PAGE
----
Queen Alexandra Dock, in what is now Cardiff Bay, was opened on 13th July 1907.
The Glamorganshire Canal was completed in 1794, providing a link between the docks in Cardiff and the industrial heartland of Merthyr. It helped to establish Cardiff as an export centre of iron and coal. A consequent need to provide adequate dock facilities led the 2nd Marquess of Bute to construct the West Bute Dock, which was operational by October 1839. During the 1850s coal was to replace iron as the principal export from South Wales, with exports exceeding 2 million tonnes by 1862. The East Bute dock was opened in 1859 to meet the increasing worldwide demand for coal.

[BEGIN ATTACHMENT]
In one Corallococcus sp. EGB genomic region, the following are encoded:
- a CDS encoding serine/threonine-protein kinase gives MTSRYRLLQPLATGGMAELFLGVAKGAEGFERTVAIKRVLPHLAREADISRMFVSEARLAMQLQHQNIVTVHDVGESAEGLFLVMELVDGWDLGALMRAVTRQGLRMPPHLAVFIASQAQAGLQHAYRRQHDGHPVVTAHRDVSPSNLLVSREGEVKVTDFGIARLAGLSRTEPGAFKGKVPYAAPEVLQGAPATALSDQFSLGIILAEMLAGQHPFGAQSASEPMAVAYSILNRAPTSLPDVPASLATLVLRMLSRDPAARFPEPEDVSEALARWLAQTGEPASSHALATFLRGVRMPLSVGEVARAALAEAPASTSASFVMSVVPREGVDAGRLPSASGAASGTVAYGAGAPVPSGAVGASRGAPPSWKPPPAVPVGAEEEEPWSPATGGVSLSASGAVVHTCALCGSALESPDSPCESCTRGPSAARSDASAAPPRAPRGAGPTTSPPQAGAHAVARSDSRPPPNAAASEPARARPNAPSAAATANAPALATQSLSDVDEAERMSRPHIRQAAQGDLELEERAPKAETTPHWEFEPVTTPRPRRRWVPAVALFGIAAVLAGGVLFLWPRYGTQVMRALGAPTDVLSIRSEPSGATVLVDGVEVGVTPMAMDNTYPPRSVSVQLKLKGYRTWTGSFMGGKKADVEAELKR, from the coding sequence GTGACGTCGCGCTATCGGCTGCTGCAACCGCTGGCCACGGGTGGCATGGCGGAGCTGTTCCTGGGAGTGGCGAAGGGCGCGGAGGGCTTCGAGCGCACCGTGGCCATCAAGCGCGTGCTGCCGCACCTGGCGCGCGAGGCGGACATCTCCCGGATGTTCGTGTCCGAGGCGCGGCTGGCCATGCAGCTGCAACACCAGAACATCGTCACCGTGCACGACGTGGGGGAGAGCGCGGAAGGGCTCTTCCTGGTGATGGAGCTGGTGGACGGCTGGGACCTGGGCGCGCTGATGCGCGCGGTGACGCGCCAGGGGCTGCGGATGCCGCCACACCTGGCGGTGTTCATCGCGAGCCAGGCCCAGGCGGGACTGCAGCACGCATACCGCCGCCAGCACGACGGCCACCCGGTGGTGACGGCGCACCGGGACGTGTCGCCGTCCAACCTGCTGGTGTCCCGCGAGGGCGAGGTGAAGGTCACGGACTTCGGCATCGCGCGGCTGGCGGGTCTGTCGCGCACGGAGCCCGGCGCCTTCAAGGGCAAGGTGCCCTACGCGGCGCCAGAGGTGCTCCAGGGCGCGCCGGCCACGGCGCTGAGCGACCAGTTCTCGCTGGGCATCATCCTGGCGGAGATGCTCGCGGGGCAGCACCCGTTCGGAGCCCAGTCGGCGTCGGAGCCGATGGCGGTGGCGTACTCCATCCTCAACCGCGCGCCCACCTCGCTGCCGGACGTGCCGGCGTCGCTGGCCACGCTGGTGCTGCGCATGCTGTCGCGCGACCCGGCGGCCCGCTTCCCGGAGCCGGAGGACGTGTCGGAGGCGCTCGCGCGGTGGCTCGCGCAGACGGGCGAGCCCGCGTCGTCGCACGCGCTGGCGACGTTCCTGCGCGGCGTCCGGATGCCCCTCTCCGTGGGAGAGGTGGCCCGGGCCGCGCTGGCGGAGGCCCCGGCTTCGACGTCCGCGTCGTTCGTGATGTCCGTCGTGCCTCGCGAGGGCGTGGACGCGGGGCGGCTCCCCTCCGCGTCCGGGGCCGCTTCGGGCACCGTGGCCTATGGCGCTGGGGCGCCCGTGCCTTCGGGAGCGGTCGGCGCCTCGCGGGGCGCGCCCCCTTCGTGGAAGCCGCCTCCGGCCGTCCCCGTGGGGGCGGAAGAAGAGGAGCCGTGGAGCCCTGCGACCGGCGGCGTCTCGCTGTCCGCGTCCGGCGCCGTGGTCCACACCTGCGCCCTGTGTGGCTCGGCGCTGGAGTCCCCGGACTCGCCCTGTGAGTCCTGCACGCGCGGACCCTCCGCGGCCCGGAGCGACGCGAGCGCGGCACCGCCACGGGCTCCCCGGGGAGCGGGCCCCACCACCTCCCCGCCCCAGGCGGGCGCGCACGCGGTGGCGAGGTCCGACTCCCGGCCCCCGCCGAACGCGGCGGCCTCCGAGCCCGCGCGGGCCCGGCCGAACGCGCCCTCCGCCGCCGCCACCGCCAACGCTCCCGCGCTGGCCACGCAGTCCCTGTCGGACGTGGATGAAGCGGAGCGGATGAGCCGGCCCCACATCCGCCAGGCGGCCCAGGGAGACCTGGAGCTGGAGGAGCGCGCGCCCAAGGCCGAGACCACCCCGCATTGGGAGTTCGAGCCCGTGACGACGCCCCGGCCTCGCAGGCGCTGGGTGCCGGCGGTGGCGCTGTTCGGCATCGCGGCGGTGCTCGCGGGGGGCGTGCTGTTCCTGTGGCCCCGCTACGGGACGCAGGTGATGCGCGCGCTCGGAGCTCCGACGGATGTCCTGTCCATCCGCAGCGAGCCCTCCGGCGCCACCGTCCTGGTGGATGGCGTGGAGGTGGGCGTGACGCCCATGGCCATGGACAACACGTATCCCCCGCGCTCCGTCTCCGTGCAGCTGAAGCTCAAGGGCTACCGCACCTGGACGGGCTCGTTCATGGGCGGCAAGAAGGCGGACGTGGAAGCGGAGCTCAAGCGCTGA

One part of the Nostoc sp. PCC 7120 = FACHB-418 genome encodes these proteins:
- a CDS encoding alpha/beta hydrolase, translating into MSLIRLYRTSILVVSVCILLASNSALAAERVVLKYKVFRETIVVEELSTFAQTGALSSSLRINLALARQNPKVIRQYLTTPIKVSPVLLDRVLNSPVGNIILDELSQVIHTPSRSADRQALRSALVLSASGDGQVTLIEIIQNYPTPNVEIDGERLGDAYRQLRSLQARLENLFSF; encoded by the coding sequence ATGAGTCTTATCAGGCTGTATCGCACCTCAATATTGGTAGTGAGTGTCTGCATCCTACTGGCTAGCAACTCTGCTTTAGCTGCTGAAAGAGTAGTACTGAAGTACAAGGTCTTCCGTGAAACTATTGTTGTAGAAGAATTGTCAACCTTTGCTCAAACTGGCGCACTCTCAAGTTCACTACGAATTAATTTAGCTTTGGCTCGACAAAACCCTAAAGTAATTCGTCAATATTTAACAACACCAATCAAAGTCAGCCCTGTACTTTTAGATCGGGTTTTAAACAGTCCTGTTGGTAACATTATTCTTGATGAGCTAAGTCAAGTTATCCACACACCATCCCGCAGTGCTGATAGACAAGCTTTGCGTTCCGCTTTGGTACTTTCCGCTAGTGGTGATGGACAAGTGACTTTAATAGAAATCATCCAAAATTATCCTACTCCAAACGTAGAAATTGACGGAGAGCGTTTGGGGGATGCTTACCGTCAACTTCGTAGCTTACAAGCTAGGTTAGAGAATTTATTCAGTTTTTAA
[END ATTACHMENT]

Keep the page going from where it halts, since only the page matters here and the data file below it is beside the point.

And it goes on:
The Roath Dock was opened in 1887, and Queen Alexandra Dock in 1907, facilitating a rise in exports to 10,700,000 tonnes. However, after WW1 the coal and steel industries in South Wales went into a gradual decline, which had a devastating effect on Cardiff docks. In 1987, only 3 of the original docks remained in operation. The Cardiff Bay Development Corporation was set up in April 1987, challenged with planning the regeneration of the old docklands area of South Cardiff and Penarth. The Wharf was opened in 1990, forming the initial part of the Atlantic Wharf development on the East Bute Dock. This was the first phase of the Cardiff Bay development and represented the beginning of a new era for the Docks area of Cardiff.